Melting wire insulation at light fixtures?


Old 12-30-10, 12:48 AM
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Melting wire insulation at light fixtures?

I recently went to replace a ceiling light fixture in our great room. Upon removing the fixture, I noticed that the neutral wire insulation was brown instead of white. The plastic covering was crispy like it had been heated and cooled several times and cracked when bending the wire. The hot wire was the same. this only seemed to extend to just below the white romex covering that was still visible in the junction box.

The wires at the switch were fine and the wire run was short so I replaced it.

The problem is that I decided to replace two other fixtures on the same circuit and they had exactly the same thing. All were the same type of light.

The circuit is on a 15 amp breaker with 14-2 wiring. The wires in all switches (each fixture is on a different switch) all are fine. Its only at each fixture where the problem seems to be.

This issue has me baffled. It also could have been from the previous homeowner as the wiring job isn't top notch. This same circuit also has the fire alarm and several plug-ins on it.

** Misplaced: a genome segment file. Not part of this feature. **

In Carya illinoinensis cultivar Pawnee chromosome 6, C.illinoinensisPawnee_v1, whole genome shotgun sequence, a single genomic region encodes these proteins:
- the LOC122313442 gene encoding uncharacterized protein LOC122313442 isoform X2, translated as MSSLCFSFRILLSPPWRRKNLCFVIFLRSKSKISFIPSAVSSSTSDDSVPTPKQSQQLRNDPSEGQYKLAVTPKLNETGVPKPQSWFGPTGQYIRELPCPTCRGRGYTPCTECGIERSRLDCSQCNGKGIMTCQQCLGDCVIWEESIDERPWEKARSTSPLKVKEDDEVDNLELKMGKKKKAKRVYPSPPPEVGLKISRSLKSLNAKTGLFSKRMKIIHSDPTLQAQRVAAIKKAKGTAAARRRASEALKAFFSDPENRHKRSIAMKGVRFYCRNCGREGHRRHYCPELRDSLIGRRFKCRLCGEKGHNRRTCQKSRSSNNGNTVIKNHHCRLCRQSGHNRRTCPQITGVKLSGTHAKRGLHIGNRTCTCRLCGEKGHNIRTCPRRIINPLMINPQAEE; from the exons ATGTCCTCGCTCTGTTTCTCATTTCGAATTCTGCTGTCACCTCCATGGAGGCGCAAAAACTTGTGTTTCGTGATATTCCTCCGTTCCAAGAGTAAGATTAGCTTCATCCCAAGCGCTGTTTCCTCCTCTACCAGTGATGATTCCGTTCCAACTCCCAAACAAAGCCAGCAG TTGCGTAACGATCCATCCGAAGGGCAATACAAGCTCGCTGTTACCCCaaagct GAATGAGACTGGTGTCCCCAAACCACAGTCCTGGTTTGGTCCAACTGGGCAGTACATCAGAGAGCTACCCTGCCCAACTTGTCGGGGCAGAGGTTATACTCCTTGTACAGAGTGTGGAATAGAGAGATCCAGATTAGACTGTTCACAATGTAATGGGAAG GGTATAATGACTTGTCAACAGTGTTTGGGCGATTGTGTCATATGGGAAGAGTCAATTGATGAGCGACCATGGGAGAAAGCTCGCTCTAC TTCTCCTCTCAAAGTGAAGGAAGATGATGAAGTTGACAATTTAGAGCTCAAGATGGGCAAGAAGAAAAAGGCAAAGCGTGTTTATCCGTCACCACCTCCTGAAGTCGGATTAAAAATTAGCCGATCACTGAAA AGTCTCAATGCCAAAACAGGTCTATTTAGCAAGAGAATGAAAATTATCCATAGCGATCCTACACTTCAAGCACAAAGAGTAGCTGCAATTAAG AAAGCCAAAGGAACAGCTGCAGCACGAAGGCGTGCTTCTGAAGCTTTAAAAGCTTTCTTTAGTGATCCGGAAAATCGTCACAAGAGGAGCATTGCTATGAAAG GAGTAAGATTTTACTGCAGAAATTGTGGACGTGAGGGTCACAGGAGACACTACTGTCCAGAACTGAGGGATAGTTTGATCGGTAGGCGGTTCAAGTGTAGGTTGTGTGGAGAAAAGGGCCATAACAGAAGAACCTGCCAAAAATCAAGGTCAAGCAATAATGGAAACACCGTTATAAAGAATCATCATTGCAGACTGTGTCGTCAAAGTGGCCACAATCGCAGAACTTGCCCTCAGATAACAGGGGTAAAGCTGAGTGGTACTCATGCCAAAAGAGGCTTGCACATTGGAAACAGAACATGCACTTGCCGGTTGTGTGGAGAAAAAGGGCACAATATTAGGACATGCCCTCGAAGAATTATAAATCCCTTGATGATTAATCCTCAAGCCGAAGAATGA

Any help (or guess) at the diagnosis would be greatly appreciated.
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Old 12-30-10, 01:05 AM
Join Date: Mar 2006
Location: NE Wis / Paris France{ In France for now }
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The first most common curpit is overwattage at the luminaire which I have see it pretty often so like example if each bulb socket are rated for 60 watts each and someone install more light like 75 or 100 watts bulb and over the time it get more hotter than it was rated for it.

To fix this burnted conductor snip back and run a new pigtail otherwise if you have attic right above then go up there and pull it out and put a junction box and snake down new conductors or cables due the new one are rated to handle higher tempture situation.

However if you have legit alum wires in your house this will get little more tricky to deal with it.

There is couple specail methold to deal with it.

Old 12-30-10, 07:34 AM
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This could be over-wattage, or if your house is older, 60c/140f insulation. Replace as per french277v instructions. If the light is too dim, use a cfl and save this headache/fire/shock hazard.

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